Tryg has been performing robustly under Bosse’s leadership, and is taking steps to extend its reach in Nordic markets. Over the past year, it has moved into the non-life insurance market in Sweden in partnership with Nordic banking and financial services group Nordea Bank. Bosse is aiming for an 8 per cent market share in Sweden by 2012. TrygVesta also intends to start selling commercial insurance in Finland in 2007.
12. LINDA COOK 48
Executive director, Shell Gas and Power
Cook won a scholarship to study chemical engineering at the University of Kansas, but then she came across petroleum engineering, which had "exactly the right combination of math, chemistry, geology, engineering and economics". She was hooked. She has worked for Shell since university. After 18 years in exploration and production in the US, she moved to the Netherlands to be director of strategy and business development. Since 2004 she has been executive director for gas and power.
Her husband gave up his career as a gas trader because Cook’s promotions have taken the family - they have three children - all over the world. Cook acknowledges: "I’ve just been fortunate to have a great husband."
Gas and power is the smallest of the four main businesses in Shell, but Cook oversees operations in 25 countries, and net earnings in 2005 were $1.6bn. Global gas demand is projected to increase by 2.4 per cent per year in the next five years, and Shell is well placed to benefit as it has invested in producing liquefied natural gas (LNG), which is easily distributed.
This year she spearheaded the opening of Qatargas 4, producing approximately 1.4bn cu ft of natural gas per day, most of which is destined for North America.
13. CRISTINA STENBECK 29
Vice-chairman, Investment Kinnevik
When Swedish media magnate Jan Stenbeck died in 2002 aged 59, his daughter Cristina was handed control of the family’s empire. Her appointment was greeted with scepticism - how could a 24-year-old, whose experience largely consisted of two years working for Ralph Lauren in New York, run a business that stretched from investment portfolio management to the Metro newspaper group and telecoms?
Since then she has consolidated Kinnevik’s two holding companies into one, Investment Kinnevik. She has also strengthened the boards of both Kinnevik and its media arm, Modern Times Group, by hiring experienced chairmen - Pehr Gyllenhammar, the former chief executive of Volvo, was appointed Kinnevik’s chairman, and David Chance, former chief executive of BSkyB, took the top place at the MTG board.
Stenbeck, who married British millionaire Alex Fitzgibbons last year, avoids interviews. Her challenge now is to consolidate her own reputation by proving that she has - like her father - an eye for both profit and innovation.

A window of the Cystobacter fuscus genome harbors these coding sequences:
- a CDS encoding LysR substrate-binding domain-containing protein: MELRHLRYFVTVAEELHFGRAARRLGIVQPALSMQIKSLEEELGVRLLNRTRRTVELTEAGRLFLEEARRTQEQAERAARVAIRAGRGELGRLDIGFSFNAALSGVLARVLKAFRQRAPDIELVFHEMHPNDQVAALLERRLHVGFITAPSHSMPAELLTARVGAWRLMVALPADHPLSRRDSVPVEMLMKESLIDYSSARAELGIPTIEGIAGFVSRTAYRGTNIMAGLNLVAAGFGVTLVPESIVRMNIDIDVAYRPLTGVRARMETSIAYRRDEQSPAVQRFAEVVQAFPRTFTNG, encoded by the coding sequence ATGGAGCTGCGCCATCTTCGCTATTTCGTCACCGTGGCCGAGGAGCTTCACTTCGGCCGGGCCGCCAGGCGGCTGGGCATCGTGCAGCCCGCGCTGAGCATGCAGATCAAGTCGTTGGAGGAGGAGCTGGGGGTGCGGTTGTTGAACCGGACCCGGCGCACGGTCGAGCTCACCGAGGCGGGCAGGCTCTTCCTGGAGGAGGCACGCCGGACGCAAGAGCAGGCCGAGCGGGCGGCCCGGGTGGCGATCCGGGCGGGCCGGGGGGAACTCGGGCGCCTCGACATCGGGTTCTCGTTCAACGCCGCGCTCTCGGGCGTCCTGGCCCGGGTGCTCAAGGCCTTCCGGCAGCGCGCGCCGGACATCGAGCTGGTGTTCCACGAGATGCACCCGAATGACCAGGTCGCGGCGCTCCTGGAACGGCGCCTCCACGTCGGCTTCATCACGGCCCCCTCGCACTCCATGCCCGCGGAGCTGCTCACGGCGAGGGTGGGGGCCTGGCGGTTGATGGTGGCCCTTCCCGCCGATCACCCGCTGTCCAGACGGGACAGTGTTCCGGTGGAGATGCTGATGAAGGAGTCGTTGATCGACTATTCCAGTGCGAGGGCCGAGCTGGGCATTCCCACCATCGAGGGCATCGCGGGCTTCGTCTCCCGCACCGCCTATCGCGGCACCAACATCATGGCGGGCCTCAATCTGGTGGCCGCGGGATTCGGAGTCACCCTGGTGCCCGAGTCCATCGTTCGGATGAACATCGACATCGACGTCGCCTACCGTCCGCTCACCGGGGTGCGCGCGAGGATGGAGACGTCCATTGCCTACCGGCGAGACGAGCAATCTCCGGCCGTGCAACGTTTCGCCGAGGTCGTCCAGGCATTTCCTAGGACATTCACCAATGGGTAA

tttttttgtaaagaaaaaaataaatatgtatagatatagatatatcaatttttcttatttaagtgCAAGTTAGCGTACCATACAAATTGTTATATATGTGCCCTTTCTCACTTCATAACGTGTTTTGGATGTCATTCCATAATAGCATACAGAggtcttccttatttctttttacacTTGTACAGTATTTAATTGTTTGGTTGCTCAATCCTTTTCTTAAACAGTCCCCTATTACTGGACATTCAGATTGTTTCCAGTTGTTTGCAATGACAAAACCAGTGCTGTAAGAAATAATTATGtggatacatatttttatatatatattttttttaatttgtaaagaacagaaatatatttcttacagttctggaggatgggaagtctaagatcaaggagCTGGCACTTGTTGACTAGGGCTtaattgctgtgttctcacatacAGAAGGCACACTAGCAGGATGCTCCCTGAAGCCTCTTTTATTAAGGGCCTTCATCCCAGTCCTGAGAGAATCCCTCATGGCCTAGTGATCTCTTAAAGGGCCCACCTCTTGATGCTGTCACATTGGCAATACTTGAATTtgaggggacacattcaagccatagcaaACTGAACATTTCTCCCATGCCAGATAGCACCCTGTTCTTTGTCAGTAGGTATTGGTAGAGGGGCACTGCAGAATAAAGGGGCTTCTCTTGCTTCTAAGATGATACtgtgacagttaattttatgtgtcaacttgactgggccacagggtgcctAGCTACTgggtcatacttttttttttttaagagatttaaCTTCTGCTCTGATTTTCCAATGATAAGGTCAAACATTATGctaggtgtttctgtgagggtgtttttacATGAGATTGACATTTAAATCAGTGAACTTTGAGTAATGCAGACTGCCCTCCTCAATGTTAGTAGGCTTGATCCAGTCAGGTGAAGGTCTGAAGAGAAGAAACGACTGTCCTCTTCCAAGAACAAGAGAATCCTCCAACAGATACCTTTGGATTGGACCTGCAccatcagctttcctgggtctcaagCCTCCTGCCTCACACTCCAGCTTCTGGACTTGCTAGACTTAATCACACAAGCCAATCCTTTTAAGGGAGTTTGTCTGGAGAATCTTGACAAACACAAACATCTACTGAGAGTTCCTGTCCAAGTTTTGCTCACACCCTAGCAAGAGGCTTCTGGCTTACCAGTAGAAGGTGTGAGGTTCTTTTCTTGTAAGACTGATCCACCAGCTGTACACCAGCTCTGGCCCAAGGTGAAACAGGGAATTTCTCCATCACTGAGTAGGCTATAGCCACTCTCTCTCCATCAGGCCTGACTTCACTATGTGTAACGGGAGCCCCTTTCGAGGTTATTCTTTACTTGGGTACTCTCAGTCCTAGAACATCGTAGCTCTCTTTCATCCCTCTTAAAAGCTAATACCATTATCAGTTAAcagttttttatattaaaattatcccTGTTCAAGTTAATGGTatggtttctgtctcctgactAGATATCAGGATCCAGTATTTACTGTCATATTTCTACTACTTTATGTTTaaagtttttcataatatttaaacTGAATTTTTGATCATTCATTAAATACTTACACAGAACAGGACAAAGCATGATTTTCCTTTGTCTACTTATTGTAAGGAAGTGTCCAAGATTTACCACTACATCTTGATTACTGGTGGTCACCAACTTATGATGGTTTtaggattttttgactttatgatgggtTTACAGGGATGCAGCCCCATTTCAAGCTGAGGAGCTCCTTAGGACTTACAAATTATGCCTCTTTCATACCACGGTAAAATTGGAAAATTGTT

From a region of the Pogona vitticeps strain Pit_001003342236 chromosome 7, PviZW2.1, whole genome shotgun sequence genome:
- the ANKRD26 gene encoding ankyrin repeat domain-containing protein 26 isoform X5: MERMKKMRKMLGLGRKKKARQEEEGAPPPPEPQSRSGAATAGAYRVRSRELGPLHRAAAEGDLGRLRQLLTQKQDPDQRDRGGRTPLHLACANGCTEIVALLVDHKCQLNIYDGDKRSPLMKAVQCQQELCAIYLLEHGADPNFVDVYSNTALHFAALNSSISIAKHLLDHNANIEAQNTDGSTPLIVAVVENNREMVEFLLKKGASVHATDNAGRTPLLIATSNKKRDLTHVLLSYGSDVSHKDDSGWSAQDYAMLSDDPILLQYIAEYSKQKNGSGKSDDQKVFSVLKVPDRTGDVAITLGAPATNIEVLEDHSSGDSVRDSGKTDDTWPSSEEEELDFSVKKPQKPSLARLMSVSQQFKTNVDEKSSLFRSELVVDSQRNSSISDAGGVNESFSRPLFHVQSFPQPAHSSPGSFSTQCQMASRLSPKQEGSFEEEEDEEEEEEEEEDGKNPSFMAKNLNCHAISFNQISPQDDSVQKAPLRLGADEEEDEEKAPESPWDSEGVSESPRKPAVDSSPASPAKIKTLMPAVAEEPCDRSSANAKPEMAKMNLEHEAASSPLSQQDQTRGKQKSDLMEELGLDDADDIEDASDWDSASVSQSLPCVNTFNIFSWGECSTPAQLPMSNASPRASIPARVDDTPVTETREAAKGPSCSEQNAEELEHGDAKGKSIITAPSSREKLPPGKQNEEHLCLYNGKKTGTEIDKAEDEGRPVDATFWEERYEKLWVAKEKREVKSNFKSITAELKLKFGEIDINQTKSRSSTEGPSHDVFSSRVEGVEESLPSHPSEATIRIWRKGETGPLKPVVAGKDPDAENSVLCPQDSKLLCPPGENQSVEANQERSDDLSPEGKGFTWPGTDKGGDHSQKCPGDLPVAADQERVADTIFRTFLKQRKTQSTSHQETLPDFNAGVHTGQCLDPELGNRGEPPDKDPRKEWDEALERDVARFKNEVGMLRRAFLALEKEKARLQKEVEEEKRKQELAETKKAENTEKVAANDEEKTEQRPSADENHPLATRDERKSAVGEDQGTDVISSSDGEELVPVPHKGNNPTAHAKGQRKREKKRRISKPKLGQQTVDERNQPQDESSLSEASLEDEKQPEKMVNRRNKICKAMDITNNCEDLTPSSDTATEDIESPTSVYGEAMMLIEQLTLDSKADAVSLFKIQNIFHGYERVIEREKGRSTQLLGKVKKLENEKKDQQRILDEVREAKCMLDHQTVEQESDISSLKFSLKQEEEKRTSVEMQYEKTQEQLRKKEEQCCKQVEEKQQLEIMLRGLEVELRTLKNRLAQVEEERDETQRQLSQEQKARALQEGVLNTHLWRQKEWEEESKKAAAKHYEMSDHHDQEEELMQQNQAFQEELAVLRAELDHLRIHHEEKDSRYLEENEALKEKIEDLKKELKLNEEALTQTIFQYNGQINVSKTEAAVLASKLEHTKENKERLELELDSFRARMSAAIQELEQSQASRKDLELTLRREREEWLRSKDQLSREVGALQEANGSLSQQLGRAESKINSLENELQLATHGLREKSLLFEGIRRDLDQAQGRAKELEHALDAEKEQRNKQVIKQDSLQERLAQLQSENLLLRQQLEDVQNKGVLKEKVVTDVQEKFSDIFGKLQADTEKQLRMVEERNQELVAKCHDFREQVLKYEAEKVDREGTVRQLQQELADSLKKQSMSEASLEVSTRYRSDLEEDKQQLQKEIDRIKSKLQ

For the first six months of 2006, the market value of the group’s listed holdings increased by 13 per cent to SKr 28.7bn, and profit after tax was SKr3.7bn.
Two of Kinnevik’s businesses have been growing particularly strongly in the past 12 months - Millicom and Metro. Millicom, nearly 40 per cent owned by Kinnevik, provides mobile phone services to 10.9 million customers in 17 emerging markets in Latin America, Africa and Asia. Discussions about selling to China Mobile were shelved in July, which caused surprise, but received support from Stenbeck and Kinnevik, as Millicom’s growth remains impressive. The Metro group publishes 69 free newspapers in 21 countries worldwide.
14. AMELIA FAWCETT 50
Vice-chairman, Morgan Stanley
A London-based Bostonian with degrees in history and law, and admitted to the New York Bar in 1984, Fawcett is considered one of the most powerful players in the City. She joined Morgan Stanley in 1987 and in 2002 was appointed vice-chairman. She has been instrumental in developing and implementing the company’s business strategy in Europe.
Fawcett finds time for activities outside banking - she is deputy chairman of the National Portrait Gallery, a member of the council of the University of London, on the board of the National Maritime Museum in Cornwall, a trustee for the Young Foundation, and was chairman of the London International Festival of Theatre.
She was awarded a CBE in 2002 for services to the financial industry.
In June, Fawcett set sail across the Atlantic in a 47ft yacht to raise money for the charity Breakthrough Breast Cancer. As the four-person crew set off, Fawcett celebrated by tossing her BlackBerry and mobile phone overboard.
Now back at work, Fawcett recently became a director of the board of Business in the Community, and received an honorary degree from the American University in London.
15. MARIE EHRLING, 51
President, Teliasonera Sweden
Ehrling, whose academic background is in business administration and economics, came to Finnish-Swedish telecoms group TeliaSonera in 2003 after spending 20 years at the state-owned airline SAS.